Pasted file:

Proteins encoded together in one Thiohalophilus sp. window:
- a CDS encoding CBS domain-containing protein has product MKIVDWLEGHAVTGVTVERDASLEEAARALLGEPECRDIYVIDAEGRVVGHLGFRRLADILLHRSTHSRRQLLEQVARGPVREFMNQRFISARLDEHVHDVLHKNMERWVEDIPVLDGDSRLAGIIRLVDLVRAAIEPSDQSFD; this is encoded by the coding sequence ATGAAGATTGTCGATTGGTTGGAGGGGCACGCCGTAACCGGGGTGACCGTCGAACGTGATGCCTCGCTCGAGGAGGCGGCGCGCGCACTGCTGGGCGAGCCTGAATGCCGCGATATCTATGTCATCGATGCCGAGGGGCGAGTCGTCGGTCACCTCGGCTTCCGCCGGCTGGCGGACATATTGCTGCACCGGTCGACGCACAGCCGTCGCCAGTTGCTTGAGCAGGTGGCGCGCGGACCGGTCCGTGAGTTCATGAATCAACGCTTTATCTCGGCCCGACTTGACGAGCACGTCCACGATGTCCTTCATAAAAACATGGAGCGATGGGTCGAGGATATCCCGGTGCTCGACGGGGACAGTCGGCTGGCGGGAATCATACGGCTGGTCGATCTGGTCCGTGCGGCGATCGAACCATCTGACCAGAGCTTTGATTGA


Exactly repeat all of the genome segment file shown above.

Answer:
Proteins encoded together in one Thiohalophilus sp. window:
- a CDS encoding CBS domain-containing protein has product MKIVDWLEGHAVTGVTVERDASLEEAARALLGEPECRDIYVIDAEGRVVGHLGFRRLADILLHRSTHSRRQLLEQVARGPVREFMNQRFISARLDEHVHDVLHKNMERWVEDIPVLDGDSRLAGIIRLVDLVRAAIEPSDQSFD; this is encoded by the coding sequence ATGAAGATTGTCGATTGGTTGGAGGGGCACGCCGTAACCGGGGTGACCGTCGAACGTGATGCCTCGCTCGAGGAGGCGGCGCGCGCACTGCTGGGCGAGCCTGAATGCCGCGATATCTATGTCATCGATGCCGAGGGGCGAGTCGTCGGTCACCTCGGCTTCCGCCGGCTGGCGGACATATTGCTGCACCGGTCGACGCACAGCCGTCGCCAGTTGCTTGAGCAGGTGGCGCGCGGACCGGTCCGTGAGTTCATGAATCAACGCTTTATCTCGGCCCGACTTGACGAGCACGTCCACGATGTCCTTCATAAAAACATGGAGCGATGGGTCGAGGATATCCCGGTGCTCGACGGGGACAGTCGGCTGGCGGGAATCATACGGCTGGTCGATCTGGTCCGTGCGGCGATCGAACCATCTGACCAGAGCTTTGATTGA